A bipartisan bill extending a program designed to curb financial damage from potential terrorist attacks is heading to a Senate Banking Committee markup on Wednesday, several people familiar with the matter said.
The legislation, introduced Thursday by Sens. Thom Tillis (R-N.C.) and Tina Smith (D-Minn.), would extend the Terrorism Risk Insurance Program through December 31, 2027, instead of its current expiration date at the end of 2020. The House Financial Services Committee unanimously passed a similar bill at the end of October.
The quick introduction and markup of the Senate bill paves the way for the bill to sail through the committee, several of the people said, marking one of the final hurdles for the program’s long-term extension.
The Terrorism Risk Insurance Program is designed to create a federal backstop for insurance claims related to acts of terrorism. The program was signed into law in 2002 after the 9/11 terrorism attacks, initially as a temporary solution, and has been extended several times.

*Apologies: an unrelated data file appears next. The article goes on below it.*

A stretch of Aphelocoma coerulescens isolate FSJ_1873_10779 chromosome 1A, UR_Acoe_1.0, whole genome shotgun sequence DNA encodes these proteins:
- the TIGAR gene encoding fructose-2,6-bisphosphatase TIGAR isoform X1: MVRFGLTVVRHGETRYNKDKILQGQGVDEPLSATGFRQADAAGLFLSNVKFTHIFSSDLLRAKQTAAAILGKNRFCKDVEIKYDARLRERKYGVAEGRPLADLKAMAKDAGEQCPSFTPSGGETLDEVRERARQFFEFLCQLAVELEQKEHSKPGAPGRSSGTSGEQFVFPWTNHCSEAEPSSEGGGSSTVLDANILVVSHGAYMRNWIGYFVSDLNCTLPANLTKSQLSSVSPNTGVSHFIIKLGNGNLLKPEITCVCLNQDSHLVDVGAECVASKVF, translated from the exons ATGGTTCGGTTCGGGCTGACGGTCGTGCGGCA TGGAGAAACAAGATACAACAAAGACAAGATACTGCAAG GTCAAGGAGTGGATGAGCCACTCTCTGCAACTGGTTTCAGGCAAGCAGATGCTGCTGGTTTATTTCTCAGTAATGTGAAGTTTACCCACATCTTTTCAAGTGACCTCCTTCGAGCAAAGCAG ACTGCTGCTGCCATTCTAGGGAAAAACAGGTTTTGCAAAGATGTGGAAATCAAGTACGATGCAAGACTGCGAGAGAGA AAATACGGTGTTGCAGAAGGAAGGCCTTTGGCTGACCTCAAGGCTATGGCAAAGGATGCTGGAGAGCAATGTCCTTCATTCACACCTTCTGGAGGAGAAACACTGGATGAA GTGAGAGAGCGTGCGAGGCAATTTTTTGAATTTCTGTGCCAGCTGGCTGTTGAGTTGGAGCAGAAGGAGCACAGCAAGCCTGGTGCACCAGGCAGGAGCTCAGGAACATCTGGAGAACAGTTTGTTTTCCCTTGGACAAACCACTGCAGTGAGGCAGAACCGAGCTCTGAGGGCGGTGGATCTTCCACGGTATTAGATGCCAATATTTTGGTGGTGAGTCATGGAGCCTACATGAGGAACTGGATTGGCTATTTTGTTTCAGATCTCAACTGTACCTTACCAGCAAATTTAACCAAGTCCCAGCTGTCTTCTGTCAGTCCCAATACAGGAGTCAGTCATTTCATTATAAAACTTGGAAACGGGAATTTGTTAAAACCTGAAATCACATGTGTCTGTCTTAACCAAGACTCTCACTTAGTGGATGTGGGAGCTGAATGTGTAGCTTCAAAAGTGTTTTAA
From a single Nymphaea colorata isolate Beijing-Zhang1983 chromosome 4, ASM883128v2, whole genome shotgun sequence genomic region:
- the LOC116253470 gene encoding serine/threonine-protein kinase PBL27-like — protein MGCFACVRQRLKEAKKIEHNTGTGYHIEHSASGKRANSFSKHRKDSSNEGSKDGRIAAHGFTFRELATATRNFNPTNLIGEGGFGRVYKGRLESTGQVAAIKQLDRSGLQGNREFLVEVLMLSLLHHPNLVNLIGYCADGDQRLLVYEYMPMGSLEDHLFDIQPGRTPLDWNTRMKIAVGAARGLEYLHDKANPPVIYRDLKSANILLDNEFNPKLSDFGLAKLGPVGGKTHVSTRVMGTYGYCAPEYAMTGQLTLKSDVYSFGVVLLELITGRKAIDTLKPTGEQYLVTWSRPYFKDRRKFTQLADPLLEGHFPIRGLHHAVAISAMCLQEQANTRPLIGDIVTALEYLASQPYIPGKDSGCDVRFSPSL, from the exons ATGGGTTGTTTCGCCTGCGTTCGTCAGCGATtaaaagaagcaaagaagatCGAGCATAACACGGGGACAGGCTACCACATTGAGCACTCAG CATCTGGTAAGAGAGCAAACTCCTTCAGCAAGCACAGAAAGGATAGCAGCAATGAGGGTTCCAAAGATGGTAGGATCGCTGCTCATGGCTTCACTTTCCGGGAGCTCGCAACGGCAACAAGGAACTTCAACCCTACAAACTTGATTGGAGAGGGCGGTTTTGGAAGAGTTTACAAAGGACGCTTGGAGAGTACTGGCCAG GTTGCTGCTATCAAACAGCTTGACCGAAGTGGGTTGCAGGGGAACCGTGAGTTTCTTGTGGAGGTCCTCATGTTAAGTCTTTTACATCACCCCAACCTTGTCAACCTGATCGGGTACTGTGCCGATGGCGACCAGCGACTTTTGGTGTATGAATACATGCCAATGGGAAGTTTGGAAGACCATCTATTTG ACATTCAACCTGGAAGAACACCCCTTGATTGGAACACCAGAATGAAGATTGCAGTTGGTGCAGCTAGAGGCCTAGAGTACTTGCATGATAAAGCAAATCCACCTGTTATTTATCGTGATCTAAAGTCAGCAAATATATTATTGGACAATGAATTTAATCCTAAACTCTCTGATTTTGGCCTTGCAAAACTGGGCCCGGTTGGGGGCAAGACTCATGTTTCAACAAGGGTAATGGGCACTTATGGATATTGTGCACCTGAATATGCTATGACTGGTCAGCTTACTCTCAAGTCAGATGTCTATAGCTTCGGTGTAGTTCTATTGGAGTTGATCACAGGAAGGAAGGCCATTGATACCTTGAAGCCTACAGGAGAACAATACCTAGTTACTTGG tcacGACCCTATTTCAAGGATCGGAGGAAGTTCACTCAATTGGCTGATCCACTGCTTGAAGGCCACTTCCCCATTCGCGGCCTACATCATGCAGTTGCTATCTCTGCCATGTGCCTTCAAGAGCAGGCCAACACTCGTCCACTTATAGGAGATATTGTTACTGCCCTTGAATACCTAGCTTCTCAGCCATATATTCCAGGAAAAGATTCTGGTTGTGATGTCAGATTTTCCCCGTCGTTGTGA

After 9/11, “entire sectors of our economy were hesitant to invest and develop because of a lack of insurance protections,” Tillis said in a statement Thursday.
The Senate bill has support from both sides of the aisle. It is co-sponsored by 14 other senators, including Senate Banking Committee Chairman Mike Crapo (R-Idaho) and ranking member Sherrod Brown (D-Ohio).
In addition to extending the program, the legislation would require the Treasury Department to include an evaluation of the availability and affordability of terrorism risk insurance for places of worship, and it directs the Government Accountability Office to research and report on the risk of cyberterrorism.
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